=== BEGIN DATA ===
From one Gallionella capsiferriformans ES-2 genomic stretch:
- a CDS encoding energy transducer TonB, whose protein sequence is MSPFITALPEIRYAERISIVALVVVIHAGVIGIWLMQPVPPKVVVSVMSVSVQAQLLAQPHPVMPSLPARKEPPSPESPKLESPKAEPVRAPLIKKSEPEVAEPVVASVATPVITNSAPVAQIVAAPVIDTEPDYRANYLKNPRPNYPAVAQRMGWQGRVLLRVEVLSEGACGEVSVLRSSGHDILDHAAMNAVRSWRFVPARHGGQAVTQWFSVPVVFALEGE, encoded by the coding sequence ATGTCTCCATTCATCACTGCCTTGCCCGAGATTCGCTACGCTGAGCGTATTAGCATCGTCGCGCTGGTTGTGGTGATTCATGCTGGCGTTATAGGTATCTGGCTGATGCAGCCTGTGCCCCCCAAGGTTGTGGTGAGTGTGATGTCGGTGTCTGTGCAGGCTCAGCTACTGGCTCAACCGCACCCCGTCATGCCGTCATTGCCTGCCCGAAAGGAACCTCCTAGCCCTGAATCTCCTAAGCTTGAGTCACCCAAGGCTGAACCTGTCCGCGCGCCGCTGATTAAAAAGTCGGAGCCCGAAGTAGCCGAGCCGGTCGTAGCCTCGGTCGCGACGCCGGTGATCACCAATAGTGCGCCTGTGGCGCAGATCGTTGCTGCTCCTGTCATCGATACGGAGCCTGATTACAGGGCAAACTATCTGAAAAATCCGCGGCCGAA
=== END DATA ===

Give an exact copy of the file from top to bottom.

From one Gallionella capsiferriformans ES-2 genomic stretch:
- a CDS encoding energy transducer TonB, whose protein sequence is MSPFITALPEIRYAERISIVALVVVIHAGVIGIWLMQPVPPKVVVSVMSVSVQAQLLAQPHPVMPSLPARKEPPSPESPKLESPKAEPVRAPLIKKSEPEVAEPVVASVATPVITNSAPVAQIVAAPVIDTEPDYRANYLKNPRPNYPAVAQRMGWQGRVLLRVEVLSEGACGEVSVLRSSGHDILDHAAMNAVRSWRFVPARHGGQAVTQWFSVPVVFALEGE, encoded by the coding sequence ATGTCTCCATTCATCACTGCCTTGCCCGAGATTCGCTACGCTGAGCGTATTAGCATCGTCGCGCTGGTTGTGGTGATTCATGCTGGCGTTATAGGTATCTGGCTGATGCAGCCTGTGCCCCCCAAGGTTGTGGTGAGTGTGATGTCGGTGTCTGTGCAGGCTCAGCTACTGGCTCAACCGCACCCCGTCATGCCGTCATTGCCTGCCCGAAAGGAACCTCCTAGCCCTGAATCTCCTAAGCTTGAGTCACCCAAGGCTGAACCTGTCCGCGCGCCGCTGATTAAAAAGTCGGAGCCCGAAGTAGCCGAGCCGGTCGTAGCCTCGGTCGCGACGCCGGTGATCACCAATAGTGCGCCTGTGGCGCAGATCGTTGCTGCTCCTGTCATCGATACGGAGCCTGATTACAGGGCAAACTATCTGAAAAATCCGCGGCCGAA